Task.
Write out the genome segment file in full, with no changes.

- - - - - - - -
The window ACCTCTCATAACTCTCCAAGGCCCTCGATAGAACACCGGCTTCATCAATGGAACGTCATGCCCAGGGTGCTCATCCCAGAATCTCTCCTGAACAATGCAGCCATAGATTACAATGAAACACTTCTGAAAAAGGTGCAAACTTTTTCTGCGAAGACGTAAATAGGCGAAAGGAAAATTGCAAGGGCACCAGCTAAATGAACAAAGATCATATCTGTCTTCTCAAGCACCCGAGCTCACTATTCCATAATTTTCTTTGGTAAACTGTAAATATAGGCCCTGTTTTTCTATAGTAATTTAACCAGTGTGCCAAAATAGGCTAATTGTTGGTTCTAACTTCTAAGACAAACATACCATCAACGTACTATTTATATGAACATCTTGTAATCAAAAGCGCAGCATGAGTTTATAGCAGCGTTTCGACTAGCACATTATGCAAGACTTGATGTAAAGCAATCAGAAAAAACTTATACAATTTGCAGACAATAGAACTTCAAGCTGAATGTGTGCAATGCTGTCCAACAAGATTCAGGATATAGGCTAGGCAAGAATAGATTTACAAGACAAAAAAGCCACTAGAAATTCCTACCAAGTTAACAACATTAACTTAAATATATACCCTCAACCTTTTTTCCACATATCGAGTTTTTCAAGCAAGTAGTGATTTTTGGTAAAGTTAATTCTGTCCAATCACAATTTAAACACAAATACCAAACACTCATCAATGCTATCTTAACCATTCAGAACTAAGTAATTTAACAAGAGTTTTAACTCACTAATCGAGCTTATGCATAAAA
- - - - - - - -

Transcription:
The window ACCTCTCATAACTCTCCAAGGCCCTCGATAGAACACCGGCTTCATCAATGGAACGTCATGCCCAGGGTGCTCATCCCAGAATCTCTCCTGAACAATGCAGCCATAGATTACAATGAAACACTTCTGAAAAAGGTGCAAACTTTTTCTGCGAAGACGTAAATAGGCGAAAGGAAAATTGCAAGGGCACCAGCTAAATGAACAAAGATCATATCTGTCTTCTCAAGCACCCGAGCTCACTATTCCATAATTTTCTTTGGTAAACTGTAAATATAGGCCCTGTTTTTCTATAGTAATTTAACCAGTGTGCCAAAATAGGCTAATTGTTGGTTCTAACTTCTAAGACAAACATACCATCAACGTACTATTTATATGAACATCTTGTAATCAAAAGCGCAGCATGAGTTTATAGCAGCGTTTCGACTAGCACATTATGCAAGACTTGATGTAAAGCAATCAGAAAAAACTTATACAATTTGCAGACAATAGAACTTCAAGCTGAATGTGTGCAATGCTGTCCAACAAGATTCAGGATATAGGCTAGGCAAGAATAGATTTACAAGACAAAAAAGCCACTAGAAATTCCTACCAAGTTAACAACATTAACTTAAATATATACCCTCAACCTTTTTTCCACATATCGAGTTTTTCAAGCAAGTAGTGATTTTTGGTAAAGTTAATTCTGTCCAATCACAATTTAAACACAAATACCAAACACTCATCAATGCTATCTTAACCATTCAGAACTAAGTAATTTAACAAGAGTTTTAACTCACTAATCGAGCTTATGCATAAAA